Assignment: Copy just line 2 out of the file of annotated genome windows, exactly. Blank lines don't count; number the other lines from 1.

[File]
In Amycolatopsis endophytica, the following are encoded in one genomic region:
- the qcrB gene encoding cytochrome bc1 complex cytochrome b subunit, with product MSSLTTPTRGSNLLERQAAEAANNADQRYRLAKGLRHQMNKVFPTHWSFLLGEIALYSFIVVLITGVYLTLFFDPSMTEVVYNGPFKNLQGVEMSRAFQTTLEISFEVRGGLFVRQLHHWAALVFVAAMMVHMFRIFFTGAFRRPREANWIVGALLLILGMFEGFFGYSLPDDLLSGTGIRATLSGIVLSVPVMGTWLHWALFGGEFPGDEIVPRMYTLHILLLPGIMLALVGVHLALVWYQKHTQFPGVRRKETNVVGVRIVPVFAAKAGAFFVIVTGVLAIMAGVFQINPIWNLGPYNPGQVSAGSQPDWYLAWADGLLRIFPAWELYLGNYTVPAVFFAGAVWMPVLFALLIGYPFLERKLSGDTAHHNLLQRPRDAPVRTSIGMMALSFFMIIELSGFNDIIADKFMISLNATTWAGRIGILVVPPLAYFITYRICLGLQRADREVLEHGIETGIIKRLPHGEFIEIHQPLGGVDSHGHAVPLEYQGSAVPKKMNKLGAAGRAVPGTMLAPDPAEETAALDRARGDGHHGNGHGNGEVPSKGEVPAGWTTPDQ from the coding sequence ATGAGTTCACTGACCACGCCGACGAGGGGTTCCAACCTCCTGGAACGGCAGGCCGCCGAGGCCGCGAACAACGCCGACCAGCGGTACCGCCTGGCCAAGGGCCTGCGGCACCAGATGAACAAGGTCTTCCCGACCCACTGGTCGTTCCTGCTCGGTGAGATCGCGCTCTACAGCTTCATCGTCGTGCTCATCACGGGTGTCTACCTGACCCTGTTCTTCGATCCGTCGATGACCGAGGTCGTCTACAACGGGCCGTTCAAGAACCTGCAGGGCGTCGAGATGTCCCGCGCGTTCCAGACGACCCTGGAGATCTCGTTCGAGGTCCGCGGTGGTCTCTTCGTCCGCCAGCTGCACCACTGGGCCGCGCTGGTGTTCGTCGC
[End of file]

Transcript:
- the qcrB gene encoding cytochrome bc1 complex cytochrome b subunit, with product MSSLTTPTRGSNLLERQAAEAANNADQRYRLAKGLRHQMNKVFPTHWSFLLGEIALYSFIVVLITGVYLTLFFDPSMTEVVYNGPFKNLQGVEMSRAFQTTLEISFEVRGGLFVRQLHHWAALVFVAAMMVHMFRIFFTGAFRRPREANWIVGALLLILGMFEGFFGYSLPDDLLSGTGIRATLSGIVLSVPVMGTWLHWALFGGEFPGDEIVPRMYTLHILLLPGIMLALVGVHLALVWYQKHTQFPGVRRKETNVVGVRIVPVFAAKAGAFFVIVTGVLAIMAGVFQINPIWNLGPYNPGQVSAGSQPDWYLAWADGLLRIFPAWELYLGNYTVPAVFFAGAVWMPVLFALLIGYPFLERKLSGDTAHHNLLQRPRDAPVRTSIGMMALSFFMIIELSGFNDIIADKFMISLNATTWAGRIGILVVPPLAYFITYRICLGLQRADREVLEHGIETGIIKRLPHGEFIEIHQPLGGVDSHGHAVPLEYQGSAVPKKMNKLGAAGRAVPGTMLAPDPAEETAALDRARGDGHHGNGHGNGEVPSKGEVPAGWTTPDQ from the coding sequence ATGAGTTCACTGACCACGCCGACGAGGGGTTCCAACCTCCTGGAACGGCAGGCCGCCGAGGCCGCGAACAACGCCGACCAGCGGTACCGCCTGGCCAAGGGCCTGCGGCACCAGATGAACAAGGTCTTCCCGACCCACTGGTCGTTCCTGCTCGGTGAGATCGCGCTCTACAGCTTCATCGTCGTGCTCATCACGGGTGTCTACCTGACCCTGTTCTTCGATCCGTCGATGACCGAGGTCGTCTACAACGGGCCGTTCAAGAACCTGCAGGGCGTCGAGATGTCCCGCGCGTTCCAGACGACCCTGGAGATCTCGTTCGAGGTCCGCGGTGGTCTCTTCGTCCGCCAGCTGCACCACTGGGCCGCGCTGGTGTTCGTCGC